The Ohio attorney general's office has been appointed special prosecutor in the death of a Cleveland woman who died after being taken into police custody in 2014, the local prosecutor's office said Wednesday.
The Cuyahoga County Prosecutor's Office said it asked the attorney general to take over the case after sheriff's investigators discovered a potential conflict of interest.
The Sheriff's Office is investigating the circumstances of the death of Tanisha Anderson, 37, who had bipolar disorder and heart condition and died Nov. 12, 2014, after a struggle with officers who were trying to take her to a psychiatric evaluation, authorities said.
The Cuyahoga County Medical Examiner's Office ruled Anderson's death a homicide and said the death was "associated with physical restraint in a prone position in association with ischemic heart disease and Bipolar disorder with agitation," NBC affiliate WKYC reported. Obesity was also cited as a factor.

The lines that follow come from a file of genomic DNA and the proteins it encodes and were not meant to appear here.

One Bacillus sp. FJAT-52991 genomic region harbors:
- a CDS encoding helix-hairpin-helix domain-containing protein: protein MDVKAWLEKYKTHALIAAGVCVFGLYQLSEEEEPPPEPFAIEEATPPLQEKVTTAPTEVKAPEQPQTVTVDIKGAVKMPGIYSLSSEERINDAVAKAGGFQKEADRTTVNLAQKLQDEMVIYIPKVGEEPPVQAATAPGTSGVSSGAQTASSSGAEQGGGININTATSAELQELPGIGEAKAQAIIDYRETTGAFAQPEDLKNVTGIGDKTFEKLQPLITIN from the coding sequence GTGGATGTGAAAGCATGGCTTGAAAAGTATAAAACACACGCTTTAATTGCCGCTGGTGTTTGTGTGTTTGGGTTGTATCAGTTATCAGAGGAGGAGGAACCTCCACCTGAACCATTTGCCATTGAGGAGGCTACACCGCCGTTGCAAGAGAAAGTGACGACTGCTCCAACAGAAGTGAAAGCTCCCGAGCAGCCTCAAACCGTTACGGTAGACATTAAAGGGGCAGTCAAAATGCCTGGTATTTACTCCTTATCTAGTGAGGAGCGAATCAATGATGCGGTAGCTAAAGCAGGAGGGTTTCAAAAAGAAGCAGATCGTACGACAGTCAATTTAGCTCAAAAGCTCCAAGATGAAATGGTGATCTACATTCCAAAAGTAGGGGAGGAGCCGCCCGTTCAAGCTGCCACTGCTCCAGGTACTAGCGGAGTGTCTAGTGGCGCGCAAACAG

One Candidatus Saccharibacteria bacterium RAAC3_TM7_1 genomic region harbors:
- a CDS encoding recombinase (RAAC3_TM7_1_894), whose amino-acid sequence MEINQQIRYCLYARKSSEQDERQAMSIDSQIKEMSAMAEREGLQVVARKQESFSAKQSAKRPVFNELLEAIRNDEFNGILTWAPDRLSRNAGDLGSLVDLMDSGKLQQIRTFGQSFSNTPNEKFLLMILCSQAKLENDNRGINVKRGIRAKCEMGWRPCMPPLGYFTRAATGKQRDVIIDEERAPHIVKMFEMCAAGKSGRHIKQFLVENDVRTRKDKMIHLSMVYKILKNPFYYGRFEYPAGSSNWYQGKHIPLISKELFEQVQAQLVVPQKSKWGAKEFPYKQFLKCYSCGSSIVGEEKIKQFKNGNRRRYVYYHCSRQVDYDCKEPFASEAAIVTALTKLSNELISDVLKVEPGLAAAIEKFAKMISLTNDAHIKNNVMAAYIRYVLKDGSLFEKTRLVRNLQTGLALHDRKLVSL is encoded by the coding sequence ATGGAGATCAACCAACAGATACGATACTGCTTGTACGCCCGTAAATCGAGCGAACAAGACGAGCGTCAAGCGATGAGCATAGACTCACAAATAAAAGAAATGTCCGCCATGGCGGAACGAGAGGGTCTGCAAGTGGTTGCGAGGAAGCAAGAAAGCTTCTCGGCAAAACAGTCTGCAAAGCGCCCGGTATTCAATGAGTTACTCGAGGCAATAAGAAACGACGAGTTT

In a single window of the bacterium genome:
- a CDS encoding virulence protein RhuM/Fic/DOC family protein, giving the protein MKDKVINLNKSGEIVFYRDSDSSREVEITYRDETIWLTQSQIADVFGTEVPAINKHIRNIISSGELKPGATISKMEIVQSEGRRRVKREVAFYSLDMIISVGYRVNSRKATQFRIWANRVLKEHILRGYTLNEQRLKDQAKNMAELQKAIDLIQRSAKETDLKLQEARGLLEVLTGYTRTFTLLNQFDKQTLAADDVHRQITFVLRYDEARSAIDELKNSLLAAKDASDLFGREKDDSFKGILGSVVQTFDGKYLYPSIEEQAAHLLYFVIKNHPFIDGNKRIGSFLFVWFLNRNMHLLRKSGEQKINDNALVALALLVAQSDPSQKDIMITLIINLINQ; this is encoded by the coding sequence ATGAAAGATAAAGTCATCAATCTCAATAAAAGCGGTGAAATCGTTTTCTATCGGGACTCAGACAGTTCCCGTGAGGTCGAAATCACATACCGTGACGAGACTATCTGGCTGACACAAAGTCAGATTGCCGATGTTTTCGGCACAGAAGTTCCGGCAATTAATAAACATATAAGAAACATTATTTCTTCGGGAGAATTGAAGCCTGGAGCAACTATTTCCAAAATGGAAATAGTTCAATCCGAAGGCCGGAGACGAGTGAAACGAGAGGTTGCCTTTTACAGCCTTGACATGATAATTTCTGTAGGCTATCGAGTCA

Court documents asking for the special prosecutor don't elaborate on the conflict and a spokesman for the prosecutor's office said he couldn't be more specific because it is no longer their case.
The motion cited a "Brady/Garrity issue." Garrity is a Supreme Court decision that protects police and other public employees from having statements that they were compelled to give to superiors later used against them in criminal investigations.
Anderson's family have called for more training for police officers in how to death with those in mental crisis in the wake of her death.
The family called police that night because Tanisha Anderson was trying to leave the home and they were worried about her, WKYC reported. Authorities said she struggled with police, but her family said officers wrestled her to the ground.
Cuyahoga County Medical Examiner Thomas Gilson said in his report that after police arrived "a physical altercation ensued, and legal intervention followed." Anderson became ill and collapsed, and she was pronounced dead at a hospital.